BBC SVoD service gains momentum
May 16, 2016
The BBC’s plans launch a Netflix rival have gained significant momentum after proposals in the UK Government’s White Paper on the future of the BBC included provisions for the Corporation to launch a new paid-for subscription service.
BBC chiefs are understood to have held talks with potential partners, including ITV and NBCUniversal, about launching such a service.
Early indications, according to UK daily The Guardian, are that it would charge viewers to watch BBC programmes after the 30-day window in which they are currently available to watch for free on the iPlayer has expired.
It may also include some original content – the BBC already premieres a small selection of comedies, drama and documentaries on the iPlayer – but the bulk of the material would already have been shown on the BBC.
Currently, viewers who want to watch a BBC programme beyond the iPlayer window can choose to download it from the BBC Store, which launched in November 2015.
According to Haydn Jones, Account Managing Director with Fujitsu’s Media team, the average consumer now spends less time watching traditional broadcast TV but more and more time watching content online. “The modern audience now watches content on their phone while they commute, or whilst sunbathing on the beach, on their tablet in bed. In short, they watch it however, whenever and wherever they want,” he notes.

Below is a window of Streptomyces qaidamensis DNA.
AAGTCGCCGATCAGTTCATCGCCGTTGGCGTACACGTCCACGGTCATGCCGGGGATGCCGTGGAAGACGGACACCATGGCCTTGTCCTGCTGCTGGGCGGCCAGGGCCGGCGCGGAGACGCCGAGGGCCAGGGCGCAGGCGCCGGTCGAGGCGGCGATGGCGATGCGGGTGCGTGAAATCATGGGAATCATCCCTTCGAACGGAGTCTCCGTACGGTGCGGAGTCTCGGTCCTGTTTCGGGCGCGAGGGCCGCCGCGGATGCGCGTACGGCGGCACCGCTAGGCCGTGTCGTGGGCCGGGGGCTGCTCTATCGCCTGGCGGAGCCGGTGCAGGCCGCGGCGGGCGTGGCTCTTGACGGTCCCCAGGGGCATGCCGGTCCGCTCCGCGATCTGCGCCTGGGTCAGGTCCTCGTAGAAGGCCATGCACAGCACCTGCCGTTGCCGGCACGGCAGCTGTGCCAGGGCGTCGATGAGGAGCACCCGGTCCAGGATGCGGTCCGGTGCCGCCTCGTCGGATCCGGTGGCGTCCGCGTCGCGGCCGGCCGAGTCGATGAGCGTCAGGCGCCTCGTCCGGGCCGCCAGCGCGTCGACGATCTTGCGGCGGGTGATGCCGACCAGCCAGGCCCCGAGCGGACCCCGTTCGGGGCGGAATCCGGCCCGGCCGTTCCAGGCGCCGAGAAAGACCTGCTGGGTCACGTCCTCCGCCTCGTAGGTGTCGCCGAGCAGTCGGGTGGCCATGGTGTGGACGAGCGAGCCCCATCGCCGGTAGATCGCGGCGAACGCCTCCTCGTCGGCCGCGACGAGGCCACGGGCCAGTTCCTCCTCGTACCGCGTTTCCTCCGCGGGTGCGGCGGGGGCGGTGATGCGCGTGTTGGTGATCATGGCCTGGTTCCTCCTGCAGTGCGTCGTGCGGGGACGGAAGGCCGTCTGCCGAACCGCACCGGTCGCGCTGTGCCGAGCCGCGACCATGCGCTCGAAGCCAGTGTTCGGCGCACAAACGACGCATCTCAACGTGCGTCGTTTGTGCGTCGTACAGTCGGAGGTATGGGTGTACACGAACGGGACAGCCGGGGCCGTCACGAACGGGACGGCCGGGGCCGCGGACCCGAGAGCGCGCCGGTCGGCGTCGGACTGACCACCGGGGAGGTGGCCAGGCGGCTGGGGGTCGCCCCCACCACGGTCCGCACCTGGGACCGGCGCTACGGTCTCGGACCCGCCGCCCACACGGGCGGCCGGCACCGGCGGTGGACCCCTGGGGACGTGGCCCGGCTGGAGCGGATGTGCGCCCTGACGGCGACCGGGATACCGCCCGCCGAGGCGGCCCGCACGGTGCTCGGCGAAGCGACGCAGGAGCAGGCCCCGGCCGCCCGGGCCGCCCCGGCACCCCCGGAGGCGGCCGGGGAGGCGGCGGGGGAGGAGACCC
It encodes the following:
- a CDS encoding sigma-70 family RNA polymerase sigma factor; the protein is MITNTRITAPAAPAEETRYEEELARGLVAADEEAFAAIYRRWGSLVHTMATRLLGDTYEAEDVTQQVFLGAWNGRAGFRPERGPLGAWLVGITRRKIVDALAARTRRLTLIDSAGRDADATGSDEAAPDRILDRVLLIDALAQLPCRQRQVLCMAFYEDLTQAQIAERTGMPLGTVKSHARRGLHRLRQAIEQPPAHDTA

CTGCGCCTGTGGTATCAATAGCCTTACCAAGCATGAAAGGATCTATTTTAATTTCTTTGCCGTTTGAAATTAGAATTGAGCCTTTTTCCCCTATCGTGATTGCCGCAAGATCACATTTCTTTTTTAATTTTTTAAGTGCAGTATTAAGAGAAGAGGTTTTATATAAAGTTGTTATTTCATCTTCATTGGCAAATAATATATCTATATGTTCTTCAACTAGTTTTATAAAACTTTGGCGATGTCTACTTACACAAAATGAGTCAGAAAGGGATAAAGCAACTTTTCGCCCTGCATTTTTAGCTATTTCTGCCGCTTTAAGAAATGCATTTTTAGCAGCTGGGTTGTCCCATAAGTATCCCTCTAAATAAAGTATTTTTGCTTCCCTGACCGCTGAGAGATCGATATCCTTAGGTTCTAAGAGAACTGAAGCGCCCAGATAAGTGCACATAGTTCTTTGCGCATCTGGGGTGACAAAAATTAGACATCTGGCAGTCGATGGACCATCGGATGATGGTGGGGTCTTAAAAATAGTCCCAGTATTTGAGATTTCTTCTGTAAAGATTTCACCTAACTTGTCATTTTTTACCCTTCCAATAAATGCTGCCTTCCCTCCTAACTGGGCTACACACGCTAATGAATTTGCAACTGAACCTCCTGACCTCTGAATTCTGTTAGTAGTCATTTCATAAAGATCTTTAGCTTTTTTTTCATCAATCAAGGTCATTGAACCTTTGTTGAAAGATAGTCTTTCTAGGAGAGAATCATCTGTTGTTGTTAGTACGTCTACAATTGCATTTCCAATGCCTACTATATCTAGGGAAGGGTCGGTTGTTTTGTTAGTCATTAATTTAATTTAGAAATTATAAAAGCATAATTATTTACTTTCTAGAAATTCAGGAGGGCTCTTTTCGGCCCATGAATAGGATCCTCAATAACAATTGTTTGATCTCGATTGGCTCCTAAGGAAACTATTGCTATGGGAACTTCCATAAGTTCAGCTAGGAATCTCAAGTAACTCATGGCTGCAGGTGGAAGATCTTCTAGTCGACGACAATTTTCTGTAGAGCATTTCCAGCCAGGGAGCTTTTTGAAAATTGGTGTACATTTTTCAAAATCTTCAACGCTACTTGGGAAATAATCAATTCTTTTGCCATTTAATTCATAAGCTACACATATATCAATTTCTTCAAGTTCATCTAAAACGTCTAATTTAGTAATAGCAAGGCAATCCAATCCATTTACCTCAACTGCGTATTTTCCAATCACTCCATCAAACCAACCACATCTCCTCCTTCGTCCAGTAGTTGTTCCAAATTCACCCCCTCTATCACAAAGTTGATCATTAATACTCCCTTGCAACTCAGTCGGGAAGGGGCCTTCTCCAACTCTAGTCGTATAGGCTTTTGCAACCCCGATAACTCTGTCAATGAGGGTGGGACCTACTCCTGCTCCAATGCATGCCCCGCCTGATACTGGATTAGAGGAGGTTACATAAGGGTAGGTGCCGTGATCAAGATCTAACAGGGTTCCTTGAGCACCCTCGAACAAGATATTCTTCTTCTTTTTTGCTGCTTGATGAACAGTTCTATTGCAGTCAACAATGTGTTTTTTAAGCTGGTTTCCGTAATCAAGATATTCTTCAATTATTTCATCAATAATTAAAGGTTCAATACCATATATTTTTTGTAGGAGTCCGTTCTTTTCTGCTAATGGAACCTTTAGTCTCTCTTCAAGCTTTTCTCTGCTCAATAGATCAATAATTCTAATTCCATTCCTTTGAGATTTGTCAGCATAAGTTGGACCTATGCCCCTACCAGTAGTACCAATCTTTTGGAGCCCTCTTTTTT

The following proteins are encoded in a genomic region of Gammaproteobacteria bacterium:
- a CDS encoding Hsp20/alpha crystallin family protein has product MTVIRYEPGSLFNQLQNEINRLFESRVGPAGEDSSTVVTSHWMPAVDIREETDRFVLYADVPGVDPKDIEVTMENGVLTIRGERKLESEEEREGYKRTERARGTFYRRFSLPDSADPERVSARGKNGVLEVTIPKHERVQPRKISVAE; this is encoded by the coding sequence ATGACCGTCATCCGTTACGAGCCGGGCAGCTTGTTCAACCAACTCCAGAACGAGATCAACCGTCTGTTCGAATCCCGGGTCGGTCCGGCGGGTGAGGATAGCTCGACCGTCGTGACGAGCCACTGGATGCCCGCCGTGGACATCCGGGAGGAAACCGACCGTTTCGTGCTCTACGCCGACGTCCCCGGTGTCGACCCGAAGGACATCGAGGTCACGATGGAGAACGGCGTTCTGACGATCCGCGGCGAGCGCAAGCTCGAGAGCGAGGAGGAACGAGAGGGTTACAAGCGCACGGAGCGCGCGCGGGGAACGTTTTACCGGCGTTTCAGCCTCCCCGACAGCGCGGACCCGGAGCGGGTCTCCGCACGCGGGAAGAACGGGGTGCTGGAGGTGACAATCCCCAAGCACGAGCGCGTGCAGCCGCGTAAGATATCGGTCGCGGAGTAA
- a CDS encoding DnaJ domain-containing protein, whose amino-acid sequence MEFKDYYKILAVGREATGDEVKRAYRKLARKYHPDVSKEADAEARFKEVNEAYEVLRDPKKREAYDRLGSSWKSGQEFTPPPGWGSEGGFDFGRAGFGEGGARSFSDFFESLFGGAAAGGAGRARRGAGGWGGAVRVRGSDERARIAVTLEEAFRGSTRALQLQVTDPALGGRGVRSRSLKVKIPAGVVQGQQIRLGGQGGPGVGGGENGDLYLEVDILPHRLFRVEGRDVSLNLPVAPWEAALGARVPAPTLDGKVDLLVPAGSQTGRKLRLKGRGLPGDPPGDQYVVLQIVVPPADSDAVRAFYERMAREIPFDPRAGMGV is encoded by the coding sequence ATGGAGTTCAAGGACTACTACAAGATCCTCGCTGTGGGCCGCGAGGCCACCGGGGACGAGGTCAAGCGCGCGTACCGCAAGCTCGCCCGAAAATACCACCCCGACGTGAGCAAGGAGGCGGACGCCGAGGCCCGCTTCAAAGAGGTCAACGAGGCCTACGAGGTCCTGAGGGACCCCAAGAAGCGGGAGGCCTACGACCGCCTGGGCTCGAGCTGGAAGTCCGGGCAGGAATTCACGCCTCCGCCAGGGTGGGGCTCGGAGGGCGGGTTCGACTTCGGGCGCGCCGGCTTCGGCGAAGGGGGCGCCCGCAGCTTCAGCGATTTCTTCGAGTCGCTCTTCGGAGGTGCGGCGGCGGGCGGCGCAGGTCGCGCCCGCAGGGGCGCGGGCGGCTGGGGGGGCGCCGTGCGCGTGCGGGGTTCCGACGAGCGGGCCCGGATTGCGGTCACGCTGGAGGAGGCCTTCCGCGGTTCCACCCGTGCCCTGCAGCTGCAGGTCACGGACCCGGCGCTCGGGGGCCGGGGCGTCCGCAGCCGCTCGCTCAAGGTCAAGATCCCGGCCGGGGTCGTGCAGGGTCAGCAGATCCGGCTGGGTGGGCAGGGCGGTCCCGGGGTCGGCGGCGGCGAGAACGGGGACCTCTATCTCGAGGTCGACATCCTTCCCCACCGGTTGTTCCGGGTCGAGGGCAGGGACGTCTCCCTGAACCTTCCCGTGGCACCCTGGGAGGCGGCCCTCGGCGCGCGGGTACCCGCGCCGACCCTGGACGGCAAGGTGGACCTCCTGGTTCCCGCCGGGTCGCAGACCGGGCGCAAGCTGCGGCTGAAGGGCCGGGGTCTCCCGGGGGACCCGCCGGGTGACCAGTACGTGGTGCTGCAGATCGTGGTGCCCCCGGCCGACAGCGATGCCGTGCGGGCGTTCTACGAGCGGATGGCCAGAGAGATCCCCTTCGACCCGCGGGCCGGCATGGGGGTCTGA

“This ‘on-demand’ culture has meant that consumers also now want content personalised to their specific needs. They want it specifically designed to grab their attention. Today’s announcement around the creation of ‘Britflix’ from the BBC and ITV highlights how traditional players need to adapt and move with the times to provide consumers with the bespoke services they want,” he adds.
“The BBC and ITV are taking the initiative and collaborating so that their audiences do not switch off and use digital natives, such as Netflix and Amazon. They are taking steps to futureproof their businesses and ensure they are meeting the changing demands of consumers. Other media organisations need to follow suit, or risk being left behind in an age where the consumers’ expectations are king,” he warns.